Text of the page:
The Insurers filed suit against the Commonwealth, the PRHTA, the Board and various other entities and individuals, seeking declaratory and injunctive relief. The Insurers asked the court to declare, among other things, that the Bonds were secured by special revenues exempt from the automatic stay and to grant an injunction requiring PRHTA to resume remittance of the Pledged Special Revenues. The Insurers' arguments hinged on the interpretation of Sections 922(d)1 and 9282 of Chapter 9 of the U.S. Bankruptcy Code (each incorporated into PROMESA by Section 301 thereof), which address the treatment of special revenues in municipal bankruptcy.

Judge Swain granted the defendants' motion to dismiss the Insurers' claims, holding, in effect, that while Section 928 extended the Bonds' statutory lien to cover post-filing special revenues and Section 922(d) indeed permitted the municipality to apply those special revenues to make the secured payments, neither Bankruptcy Code section affirmatively required such payments.

Many commentators expressed surprise at Judge Swain's ruling, which upset the widely held view in the municipal market that the protections afforded special revenues in municipal bankruptcy were, in fact, intended to provide bondholders with the certainty of payment during the adjustment proceeding, resulting from not only the continuing lien on special revenues, but a statutory obligation to apply those special revenues to pay the secured debt notwithstanding the automatic stay. Fitch Ratings, in a statement issued following Judge Swain's original ruling, warned that "If the ruling is upheld on appeal, credit ratings that could be negatively affected include utility, transportation and tax revenue bonds rated higher than a municipality's Issuer Default Rating," echoing the sentiment of others in the market.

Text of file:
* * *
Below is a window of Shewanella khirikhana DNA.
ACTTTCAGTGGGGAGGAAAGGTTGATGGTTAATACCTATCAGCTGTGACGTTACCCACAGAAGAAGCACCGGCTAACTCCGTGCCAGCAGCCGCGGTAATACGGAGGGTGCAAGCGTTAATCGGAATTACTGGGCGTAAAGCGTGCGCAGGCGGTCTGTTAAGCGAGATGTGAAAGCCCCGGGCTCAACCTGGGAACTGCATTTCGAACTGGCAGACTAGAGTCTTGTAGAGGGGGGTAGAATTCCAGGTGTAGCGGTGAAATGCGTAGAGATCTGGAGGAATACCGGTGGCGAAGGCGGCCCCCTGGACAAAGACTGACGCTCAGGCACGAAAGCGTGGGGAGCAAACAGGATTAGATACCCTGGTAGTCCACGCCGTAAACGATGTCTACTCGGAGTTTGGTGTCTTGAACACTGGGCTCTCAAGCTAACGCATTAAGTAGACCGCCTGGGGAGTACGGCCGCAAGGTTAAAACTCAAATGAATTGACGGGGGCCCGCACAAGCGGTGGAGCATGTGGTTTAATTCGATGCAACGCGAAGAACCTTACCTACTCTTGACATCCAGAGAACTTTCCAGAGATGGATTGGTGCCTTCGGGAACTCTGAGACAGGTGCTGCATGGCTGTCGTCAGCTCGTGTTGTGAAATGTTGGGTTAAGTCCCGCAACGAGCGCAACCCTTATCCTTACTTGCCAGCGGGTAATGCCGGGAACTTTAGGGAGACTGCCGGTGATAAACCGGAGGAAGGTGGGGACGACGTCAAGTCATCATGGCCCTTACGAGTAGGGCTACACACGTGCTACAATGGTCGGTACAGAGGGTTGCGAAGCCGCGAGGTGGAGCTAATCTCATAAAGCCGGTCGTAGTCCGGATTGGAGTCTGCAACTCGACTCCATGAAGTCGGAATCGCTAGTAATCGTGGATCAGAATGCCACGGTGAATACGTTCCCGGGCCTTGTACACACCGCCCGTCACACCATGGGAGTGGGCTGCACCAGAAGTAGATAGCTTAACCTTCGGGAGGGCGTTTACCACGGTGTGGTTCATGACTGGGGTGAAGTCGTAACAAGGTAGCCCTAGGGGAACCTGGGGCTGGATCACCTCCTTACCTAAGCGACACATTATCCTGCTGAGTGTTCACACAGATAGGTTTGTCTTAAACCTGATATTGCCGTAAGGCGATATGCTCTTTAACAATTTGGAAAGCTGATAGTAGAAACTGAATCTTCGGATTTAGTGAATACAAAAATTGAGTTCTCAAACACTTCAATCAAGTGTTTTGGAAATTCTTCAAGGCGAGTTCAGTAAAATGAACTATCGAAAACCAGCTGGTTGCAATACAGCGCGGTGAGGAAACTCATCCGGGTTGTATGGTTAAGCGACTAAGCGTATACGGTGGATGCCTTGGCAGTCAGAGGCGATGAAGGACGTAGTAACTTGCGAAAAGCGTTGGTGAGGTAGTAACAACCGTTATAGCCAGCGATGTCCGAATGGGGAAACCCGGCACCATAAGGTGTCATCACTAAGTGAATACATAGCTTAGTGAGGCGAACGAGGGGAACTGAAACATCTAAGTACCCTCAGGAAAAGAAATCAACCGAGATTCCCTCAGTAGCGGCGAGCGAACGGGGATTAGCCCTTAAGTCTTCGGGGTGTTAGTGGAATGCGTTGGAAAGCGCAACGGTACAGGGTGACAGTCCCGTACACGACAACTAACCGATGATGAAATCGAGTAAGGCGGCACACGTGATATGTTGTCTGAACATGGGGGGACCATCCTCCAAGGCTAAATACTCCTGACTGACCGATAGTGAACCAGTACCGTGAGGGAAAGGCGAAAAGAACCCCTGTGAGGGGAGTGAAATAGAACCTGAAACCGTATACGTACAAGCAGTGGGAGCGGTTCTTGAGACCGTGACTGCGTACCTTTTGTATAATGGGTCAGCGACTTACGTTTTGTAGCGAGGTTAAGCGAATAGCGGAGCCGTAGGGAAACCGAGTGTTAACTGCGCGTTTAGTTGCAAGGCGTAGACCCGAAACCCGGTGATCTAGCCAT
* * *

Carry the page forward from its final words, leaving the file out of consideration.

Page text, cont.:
First Circuit Decision and Potential Effects

The First Circuit heard the Insurers' appeal and, on March 26, 2019, affirmed Judge Swain's ruling, dismissing the Insurers' claims. In its opinion, written by Judge Juan Torruella, the First Circuit found that "In sum, Sections 928(a) and 922(d) permit, but do not require, continued payment during the pendency of the bankruptcy proceedings. The two provisions stand for the premise that any consensual prepetition lien secured by special revenues will survive the period of municipal bankruptcy, and, accordingly, municipalities can elect to voluntary [sic] continue payment on these debts during the course of the bankruptcy proceedings so as to not fall behind and thus be at risk of being unable to secure financing in the future."

Although the First Circuit's ruling covers only Maine, Massachusetts, New Hampshire, Puerto Rico and Rhode Island, commentators and rating agencies have expressed concern that the ruling will have a broader impact on holders of municipal revenue debt, particularly given the relative scarcity of case law interpreting issues of municipal bankruptcy. The First Circuit's affirmation raises serious concerns about the value of a municipal revenue pledge and creditors' ability to enforce any lien on such revenues post-bankruptcy or to otherwise protect the revenue stream.